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“Early-Return-to-Green”–What is the Big Deal?

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Just returned from the Transportation Research Board (TRB) 93rd Annual Meeting , a.k.a TRB.  Meandering through the jungles of  papers, presentations and committee meetings — this has been my 8th attendance to TRB.

I felt I did have gleaned some gems, meeting some really smart people and humbled by some of the brightest brains.  Handshakes,  beers and a little catching up with old friends.  Ah!  Never before had I reflected so much on the profession that I have devoted myself to.

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An interesting subject that I picked up from this TRB,  is an “issue” called “Early-Return-of-Green”, which is some sort of glitches coming out of Actuated Signal Control.   The following is an excerpt from FHWA website:

http://ops.fhwa.dot.gov/publications/fhwahop08024/chapter6.htm#6.7

One of the consequences of coordinated, actuated control is the potential for the coordinated phase to begin earlier than expected. This “early return to green” occurs when the sum total of the time required by the non-coordinated phases is less than the sum total of the vehicle splits coded for the phases. While this may reduce delay at the first intersection, it may increase system delay because of inefficient flow at downstream intersections or, most important, the critical intersection of the network. Figure 6-26 illustrates this within a time-space diagram, that vehicles in coordinated phases that begin early may be forced to stop at one or more downstream intersections until they fall within the “band” for that direction of travel. This can result in multiple stops for vehicles and a perception of poor signal timing.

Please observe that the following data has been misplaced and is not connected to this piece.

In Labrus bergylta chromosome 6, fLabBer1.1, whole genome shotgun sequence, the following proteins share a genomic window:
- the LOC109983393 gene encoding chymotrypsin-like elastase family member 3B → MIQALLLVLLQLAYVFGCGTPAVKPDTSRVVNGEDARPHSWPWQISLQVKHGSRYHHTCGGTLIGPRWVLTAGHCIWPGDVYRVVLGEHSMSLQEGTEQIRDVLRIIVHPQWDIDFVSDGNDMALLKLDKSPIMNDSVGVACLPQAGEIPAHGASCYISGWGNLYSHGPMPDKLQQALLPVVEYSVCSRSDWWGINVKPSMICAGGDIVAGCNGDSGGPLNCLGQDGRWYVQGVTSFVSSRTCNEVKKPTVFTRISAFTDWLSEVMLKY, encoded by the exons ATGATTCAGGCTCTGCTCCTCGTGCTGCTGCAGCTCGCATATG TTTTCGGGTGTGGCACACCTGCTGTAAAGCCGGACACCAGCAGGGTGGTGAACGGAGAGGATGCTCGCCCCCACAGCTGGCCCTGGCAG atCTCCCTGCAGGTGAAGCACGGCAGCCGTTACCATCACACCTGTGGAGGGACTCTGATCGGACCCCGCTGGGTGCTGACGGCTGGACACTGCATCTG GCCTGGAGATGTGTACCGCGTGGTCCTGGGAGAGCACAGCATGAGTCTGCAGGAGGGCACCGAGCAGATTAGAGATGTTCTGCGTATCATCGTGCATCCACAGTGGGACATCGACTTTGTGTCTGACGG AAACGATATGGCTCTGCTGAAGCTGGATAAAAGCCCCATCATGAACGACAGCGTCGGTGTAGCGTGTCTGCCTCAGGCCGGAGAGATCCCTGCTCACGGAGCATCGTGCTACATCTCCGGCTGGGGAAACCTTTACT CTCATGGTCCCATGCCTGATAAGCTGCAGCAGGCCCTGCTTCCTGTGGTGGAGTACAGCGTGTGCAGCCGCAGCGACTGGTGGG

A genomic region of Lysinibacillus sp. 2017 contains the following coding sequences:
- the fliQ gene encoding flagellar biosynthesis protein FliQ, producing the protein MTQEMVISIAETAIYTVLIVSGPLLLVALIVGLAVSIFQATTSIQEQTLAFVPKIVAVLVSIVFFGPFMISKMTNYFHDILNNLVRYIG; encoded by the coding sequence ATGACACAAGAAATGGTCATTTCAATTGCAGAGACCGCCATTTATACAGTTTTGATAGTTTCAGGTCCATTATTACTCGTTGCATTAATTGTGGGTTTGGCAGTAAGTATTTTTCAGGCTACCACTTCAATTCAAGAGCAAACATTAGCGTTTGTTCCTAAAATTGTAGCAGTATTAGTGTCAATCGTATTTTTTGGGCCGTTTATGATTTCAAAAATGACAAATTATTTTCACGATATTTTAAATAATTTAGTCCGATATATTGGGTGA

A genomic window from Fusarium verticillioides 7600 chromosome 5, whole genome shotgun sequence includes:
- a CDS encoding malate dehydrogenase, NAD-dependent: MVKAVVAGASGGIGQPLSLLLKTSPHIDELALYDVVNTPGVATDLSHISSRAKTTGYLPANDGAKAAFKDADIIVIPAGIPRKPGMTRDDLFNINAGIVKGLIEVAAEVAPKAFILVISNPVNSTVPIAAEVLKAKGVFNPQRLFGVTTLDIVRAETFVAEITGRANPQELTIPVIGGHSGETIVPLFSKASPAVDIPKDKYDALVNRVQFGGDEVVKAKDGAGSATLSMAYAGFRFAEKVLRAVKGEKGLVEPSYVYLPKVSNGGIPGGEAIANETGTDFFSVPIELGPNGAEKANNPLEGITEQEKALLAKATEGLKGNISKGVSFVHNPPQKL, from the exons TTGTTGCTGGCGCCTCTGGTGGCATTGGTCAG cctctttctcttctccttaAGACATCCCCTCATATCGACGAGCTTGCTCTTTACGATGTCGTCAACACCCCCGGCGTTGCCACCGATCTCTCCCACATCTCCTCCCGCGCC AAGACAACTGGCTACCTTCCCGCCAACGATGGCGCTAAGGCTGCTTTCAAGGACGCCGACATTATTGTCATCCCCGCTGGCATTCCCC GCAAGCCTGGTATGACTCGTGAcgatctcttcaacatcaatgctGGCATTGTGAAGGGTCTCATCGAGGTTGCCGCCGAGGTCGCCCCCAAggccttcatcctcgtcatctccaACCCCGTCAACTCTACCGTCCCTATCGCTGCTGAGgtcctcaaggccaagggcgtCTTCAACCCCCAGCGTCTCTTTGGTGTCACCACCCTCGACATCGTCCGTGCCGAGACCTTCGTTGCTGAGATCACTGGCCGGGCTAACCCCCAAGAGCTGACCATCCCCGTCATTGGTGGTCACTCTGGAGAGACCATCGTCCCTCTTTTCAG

6_26

There are also quite a few papers and references in the past years discussing this,  some recent ones trying to revisit the “issue” using the so-called “high-resolution event-based signal data”.

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To recap,  the “issue” is  nothing but that non-coordinated phases, with their actual green time being determined by vehicle actuations, may terminate early (gap-out)  without hitting the force-off points (which are defined by their splits).  The extra greens are then simply awarded to the coordinated phases.  As a result,  the coordinated phases start green earlier than the time that is defined by their splits.

This has been cited as a “BIG” problem that could damage arterial signal coordination in various publications.  Several serious methodologies, formulations and equations, or frameworks have been proposed trying to diagnose and “fix” the problem.

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To tell you a little secret about myself – I am a die-hard big fan of the late Henry Barnes,  known for the “Barnes Dances”.  One of my favorite quotes of Mr. Henry Barnes was

“In this business there are very few problems that can’t be solved with some yellow paint and a little bit of common sense.”

Without resorting to pretty LaTeX-typesetted equations  (as an ego-satisfying proof that I am reeeeeally good at the so-called analytical thinking to interprété simple things in a complicated way,  if nothing else 😛 😉 😛 ) —  my “little bit of common sense” now begins churning and cries out loud:

What is the Bigggggg DEAL?

Not a big deal, at all – and here is my chain of logic as a quick-and-dirty Traffic Engineer:

First,  granted,  for a coordinated arterial the initial formation, and  coherence of the formed platoon,  with some of the intersections having this “early-return-to-green”,  might be temporarily impacted/compromised – however, the designed band is still there; it doesn’t disappear, isn’t missing or is taken away by light of lightening whatever, it is SIMPLY BEING THERE.  This means, any vehicle arrivals show up within that band will still be able to clear the intersections without stopping (in most of the cases during off peak time).